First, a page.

Dreamliner Number 3

This particular 787, ZA003, was the third Dreamliner built. It first flew on March 14, 2010. In addition to its role in the flight test and certification program, Boeing flew Number 3 to 23 countries during a global showcase of the 787 called the Dream Tour. While on exhibit at the Museum, the airplane's interior will be partially configured as an airliner and flight test aircraft, with the remaining space devoted to displays covering the development of the 787, including artifacts from the program.


The "Super G" was the most successful version of the Lockheed Super Constellations and one of the last great piston-engine airliners. Soon after the plane's introduction, it became clear that airlines would invest in jet aircraft.

Supersonic Airliner

The Flying Oval Office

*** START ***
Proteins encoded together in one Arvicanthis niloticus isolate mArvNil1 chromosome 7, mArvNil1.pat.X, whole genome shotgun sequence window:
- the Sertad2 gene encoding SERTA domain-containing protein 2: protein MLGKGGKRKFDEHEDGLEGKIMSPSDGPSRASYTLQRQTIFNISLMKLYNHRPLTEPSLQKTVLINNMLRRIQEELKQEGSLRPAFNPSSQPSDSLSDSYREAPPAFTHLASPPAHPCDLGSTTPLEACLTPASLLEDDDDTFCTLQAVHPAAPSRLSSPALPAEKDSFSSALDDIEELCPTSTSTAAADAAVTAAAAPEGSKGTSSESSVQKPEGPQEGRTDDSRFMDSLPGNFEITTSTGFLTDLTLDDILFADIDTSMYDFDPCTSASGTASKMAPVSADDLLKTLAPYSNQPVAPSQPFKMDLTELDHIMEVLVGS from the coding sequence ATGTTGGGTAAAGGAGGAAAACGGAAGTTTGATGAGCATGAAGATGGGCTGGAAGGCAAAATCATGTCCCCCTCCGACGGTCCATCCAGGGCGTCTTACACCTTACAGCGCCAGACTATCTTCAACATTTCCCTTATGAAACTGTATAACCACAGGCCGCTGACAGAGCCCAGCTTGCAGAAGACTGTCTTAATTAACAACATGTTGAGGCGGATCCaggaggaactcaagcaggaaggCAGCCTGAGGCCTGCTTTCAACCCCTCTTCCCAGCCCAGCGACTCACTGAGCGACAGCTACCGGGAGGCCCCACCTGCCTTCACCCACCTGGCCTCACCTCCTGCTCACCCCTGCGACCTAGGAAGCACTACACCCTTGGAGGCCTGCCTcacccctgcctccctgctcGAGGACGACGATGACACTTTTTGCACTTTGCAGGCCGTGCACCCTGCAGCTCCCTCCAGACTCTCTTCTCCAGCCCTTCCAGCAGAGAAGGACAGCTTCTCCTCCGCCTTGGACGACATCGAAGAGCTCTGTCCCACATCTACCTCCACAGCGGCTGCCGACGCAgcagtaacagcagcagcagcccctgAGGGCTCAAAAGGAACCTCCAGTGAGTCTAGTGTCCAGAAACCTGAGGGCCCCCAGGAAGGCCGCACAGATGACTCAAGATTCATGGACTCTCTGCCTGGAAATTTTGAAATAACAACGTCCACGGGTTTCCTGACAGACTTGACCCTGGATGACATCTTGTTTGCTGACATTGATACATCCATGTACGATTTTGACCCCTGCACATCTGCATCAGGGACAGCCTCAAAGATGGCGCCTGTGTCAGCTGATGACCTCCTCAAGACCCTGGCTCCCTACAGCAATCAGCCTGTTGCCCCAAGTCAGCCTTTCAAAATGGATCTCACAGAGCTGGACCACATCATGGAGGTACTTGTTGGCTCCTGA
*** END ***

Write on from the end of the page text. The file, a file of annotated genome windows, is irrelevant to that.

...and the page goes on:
The first presidential jet plane, a specially built Boeing 707-120, is known as SAM (Special Air Missions) 970. This aircraft, as well as any other Air Force aircraft, carried the call sign "Air Force One" when the president was aboard. Delivered in 1959 to replace Eisenhower's Super-Constellation, the high-speed jet transport is a flying Oval Office with a modified interior and sophisticated communication equipment.

When first introduced into commercial service, the 727's original market forecast was for only 250 planes. But over 1,800 of the versatile and economic "trijets" were built between the early 1960s and 1984, and they were used by hundreds of airlines.


The Prototype "Baby Boeing"

The 737 is the smallest and most popular jetliner in the Boeing airline family. Since 1967, over 8,000 "Baby Boeings" have been built or ordered. The short-haul 737 is dependable, economical and can operate from unprepared grass and gravel runways -- making it a popular choice of many airlines throughout the world.

The growing worldwide demand for air travel during the 1960s led to the development of the 747, the first "Jumbo Jet." Merely recalling the early days of the 747 program "brings sweat to the palms of my hands," Boeing's then-president, William Allen, said years after the giant aircraft had been developed. Requiring the company to risk much of its net worth, the development of the world's largest passenger aircraft was a formidable undertaking.